To preserve maximum flexibility in allocating the CDMA technique to the available cellular frequency spectrum, the waveform utilized in the cellular telephone system should be less than 1.5 MHz in bandwidth. A good second choice would be a bandwidth of about 2.5 MHz, allowing full flexibility to the wireline cellular carriers and nearly full flexibility to non-wireline cellular carriers. While using a wider bandwidth has the advantage of offering increased multipath discrimination, disadvantages exist in the form of higher equipment costs and lower flexibility in frequency assignment within the allocated bandwidth.
In a spread spectrum cellular telephone system, such as illustrated in FIG. 1, the preferred waveform design implemented involves a direct sequence pseudonoise spread spectrum carrier. The chip rate of the PN sequence is chosen to be 1.2288 MHz in the preferred embodiment. This particular chip rate is chosen so that:
(i) the resulting bandwidth thereof, about 1.25 MHz after filtering, is approximately one-tenth of the total bandwidth allocated to one cellular service carrier; and
(ii) it may be accommodated by the smallest, i.e., the 1.5 MHz, frequency sub-band mentioned above.
Another consideration in the choice of the exact chip rate is that it is desirable that the chip rate be exactly divisible by the baseband data rates to be used in the system. It is also desirable for the divisor to be a power of two. In an exemplary embodiment, at least one user channel operates at a baseband date rates of 9600 bits per second, leading to a choice of 1.2288 MHz, 128 times 9600 for the PN chip rate. Other channels utilize baseband data rates which are multiples or sub-multiples of the 9600 rate.
In the cell-to-mobile link, the binary sequences used for spreading the spectrum are constructed from two different types of sequences, each with different properties to provide different functions. There is an outer code that is shared by signals in a cell or sector that is used to discriminate between multipath signals. The outer code is also used to discriminate between signals transmitted by different cells or sectors to the mobile units. There is also an inner code that is used to discriminate between user signals transmitted by a single sector or cell. As is described hereinafter, one aspect of the present invention is directed to an improved method for allocating such inner codes among the various user channels within a particular sector or cell.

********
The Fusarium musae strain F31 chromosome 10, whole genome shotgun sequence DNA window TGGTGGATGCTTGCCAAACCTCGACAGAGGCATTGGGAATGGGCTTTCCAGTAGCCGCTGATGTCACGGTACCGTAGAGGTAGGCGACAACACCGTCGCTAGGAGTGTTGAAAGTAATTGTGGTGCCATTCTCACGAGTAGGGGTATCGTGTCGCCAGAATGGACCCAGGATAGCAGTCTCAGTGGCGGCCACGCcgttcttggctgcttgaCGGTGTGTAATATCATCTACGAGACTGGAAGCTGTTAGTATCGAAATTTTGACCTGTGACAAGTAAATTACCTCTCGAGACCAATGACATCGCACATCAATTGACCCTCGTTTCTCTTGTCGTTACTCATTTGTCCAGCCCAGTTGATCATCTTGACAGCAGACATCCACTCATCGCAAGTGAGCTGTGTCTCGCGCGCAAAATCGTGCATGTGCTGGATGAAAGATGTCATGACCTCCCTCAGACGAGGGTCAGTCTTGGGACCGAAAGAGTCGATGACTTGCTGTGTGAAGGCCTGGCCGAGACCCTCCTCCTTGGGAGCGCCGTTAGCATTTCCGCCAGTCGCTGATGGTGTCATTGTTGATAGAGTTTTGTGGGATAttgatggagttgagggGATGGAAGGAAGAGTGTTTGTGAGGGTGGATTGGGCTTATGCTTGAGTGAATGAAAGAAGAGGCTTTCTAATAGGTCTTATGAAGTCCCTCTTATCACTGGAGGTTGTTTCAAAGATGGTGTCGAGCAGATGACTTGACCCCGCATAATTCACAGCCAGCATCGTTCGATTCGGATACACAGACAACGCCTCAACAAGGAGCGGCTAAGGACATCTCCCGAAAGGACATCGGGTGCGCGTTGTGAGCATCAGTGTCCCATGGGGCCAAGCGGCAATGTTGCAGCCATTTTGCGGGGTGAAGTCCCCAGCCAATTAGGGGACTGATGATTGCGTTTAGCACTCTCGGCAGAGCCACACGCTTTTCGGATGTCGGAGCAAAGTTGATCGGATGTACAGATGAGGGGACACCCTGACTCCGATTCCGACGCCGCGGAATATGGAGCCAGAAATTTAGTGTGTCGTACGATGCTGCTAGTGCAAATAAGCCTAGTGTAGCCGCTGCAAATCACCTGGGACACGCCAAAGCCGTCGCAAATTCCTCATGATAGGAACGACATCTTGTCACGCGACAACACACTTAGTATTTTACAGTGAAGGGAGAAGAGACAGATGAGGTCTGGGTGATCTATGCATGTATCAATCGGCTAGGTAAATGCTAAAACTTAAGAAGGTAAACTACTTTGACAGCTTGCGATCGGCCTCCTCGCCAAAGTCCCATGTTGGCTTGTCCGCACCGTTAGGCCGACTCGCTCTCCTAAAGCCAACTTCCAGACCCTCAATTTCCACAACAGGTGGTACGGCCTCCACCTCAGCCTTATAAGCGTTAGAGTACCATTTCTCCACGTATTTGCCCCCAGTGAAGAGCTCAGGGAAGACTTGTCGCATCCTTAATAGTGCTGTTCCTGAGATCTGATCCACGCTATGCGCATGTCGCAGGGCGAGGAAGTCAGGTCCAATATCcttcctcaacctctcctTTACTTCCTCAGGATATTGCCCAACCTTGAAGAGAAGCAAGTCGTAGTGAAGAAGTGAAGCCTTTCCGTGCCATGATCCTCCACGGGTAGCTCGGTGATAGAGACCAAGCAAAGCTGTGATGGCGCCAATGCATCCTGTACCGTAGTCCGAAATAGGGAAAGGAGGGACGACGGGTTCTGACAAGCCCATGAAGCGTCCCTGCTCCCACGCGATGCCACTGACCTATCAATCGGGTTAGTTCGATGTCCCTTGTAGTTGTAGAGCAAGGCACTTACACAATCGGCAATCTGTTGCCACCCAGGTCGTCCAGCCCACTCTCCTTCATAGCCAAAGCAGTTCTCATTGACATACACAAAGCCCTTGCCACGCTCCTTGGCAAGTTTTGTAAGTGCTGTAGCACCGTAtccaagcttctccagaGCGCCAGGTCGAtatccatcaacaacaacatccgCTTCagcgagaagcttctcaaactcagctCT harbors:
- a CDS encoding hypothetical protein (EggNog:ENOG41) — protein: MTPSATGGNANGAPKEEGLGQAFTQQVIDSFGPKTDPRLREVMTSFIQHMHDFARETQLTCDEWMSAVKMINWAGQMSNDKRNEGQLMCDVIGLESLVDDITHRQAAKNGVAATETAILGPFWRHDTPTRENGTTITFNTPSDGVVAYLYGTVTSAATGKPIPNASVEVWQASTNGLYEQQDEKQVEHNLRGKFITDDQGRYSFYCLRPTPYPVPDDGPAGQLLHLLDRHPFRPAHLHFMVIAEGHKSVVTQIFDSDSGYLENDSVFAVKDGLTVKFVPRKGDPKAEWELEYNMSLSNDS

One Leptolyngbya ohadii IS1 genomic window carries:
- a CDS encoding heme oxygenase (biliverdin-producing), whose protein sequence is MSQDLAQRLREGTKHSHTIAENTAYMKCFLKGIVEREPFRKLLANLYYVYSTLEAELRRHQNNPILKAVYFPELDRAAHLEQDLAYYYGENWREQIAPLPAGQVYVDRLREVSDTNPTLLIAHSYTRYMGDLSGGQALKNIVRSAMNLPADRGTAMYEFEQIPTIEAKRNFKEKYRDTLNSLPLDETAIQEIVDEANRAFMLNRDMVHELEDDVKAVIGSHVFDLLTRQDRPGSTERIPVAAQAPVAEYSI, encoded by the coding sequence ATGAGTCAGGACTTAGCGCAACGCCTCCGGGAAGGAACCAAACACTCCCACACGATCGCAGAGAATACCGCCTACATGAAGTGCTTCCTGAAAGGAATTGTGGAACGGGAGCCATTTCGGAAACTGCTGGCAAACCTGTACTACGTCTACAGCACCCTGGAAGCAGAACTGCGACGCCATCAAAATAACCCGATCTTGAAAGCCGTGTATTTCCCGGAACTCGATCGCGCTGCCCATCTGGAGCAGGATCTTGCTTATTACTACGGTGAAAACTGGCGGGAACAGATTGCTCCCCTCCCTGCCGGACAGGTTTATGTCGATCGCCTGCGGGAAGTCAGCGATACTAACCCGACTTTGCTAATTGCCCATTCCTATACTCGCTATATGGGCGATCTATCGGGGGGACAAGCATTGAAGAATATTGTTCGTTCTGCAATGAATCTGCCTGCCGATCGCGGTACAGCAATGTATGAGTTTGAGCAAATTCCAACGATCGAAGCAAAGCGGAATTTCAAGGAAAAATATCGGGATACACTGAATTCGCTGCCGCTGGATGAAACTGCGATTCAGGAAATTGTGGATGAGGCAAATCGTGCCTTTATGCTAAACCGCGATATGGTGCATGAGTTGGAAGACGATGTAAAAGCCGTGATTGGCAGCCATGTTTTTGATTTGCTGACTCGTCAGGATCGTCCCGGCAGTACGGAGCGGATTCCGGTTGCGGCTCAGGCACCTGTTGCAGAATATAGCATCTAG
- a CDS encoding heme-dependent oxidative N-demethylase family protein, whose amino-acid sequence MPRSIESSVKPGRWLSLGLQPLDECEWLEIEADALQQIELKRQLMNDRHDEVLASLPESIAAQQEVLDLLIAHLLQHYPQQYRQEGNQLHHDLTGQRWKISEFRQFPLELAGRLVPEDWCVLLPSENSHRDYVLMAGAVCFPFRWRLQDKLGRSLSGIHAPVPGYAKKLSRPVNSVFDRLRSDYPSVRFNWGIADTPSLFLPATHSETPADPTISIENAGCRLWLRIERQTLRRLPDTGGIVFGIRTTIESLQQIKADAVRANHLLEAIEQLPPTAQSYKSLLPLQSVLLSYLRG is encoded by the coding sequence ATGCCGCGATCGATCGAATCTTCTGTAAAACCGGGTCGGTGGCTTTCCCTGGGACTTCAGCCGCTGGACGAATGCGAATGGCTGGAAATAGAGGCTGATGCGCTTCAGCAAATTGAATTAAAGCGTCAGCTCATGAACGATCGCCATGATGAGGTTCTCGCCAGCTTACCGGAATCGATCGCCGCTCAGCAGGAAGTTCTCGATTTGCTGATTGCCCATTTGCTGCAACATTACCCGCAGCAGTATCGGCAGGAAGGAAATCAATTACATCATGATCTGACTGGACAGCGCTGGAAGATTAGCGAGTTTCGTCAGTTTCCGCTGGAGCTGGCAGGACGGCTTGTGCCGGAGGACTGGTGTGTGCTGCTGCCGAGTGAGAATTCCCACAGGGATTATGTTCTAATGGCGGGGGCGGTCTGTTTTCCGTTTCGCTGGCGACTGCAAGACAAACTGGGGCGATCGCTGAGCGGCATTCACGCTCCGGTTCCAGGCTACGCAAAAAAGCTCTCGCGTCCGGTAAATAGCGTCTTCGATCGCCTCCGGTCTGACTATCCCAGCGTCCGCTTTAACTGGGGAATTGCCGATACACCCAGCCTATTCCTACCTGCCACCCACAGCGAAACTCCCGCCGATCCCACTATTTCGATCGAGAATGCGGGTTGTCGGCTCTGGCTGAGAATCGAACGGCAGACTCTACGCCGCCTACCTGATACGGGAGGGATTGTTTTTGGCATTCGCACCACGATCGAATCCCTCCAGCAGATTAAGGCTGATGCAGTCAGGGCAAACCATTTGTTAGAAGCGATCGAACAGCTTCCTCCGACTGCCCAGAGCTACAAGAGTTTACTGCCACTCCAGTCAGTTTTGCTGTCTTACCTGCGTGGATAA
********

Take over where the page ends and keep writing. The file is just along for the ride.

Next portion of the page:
The carrier waveform design in the preferred embodiment for the cell-site transmitted signals utilizes a sinusoidal carrier that is quadraphase (four phase) modulated by a pair of binary PN sequences that provide the outer code transmitted by a single sector or cell. As is described hereinafter, modulation is also provided by an inner code formulated in accordance with the invention. The outer code sequences are generated by two different PN generators of the same sequence length. Once sequence bi-phase modulates the in-phase channel (I Channel) of the carrier and the other sequence bi-phase modulates the quadrature-phase (Q Channel) of the carrier. The resulting signals are summed to form a composite four-phase carrier.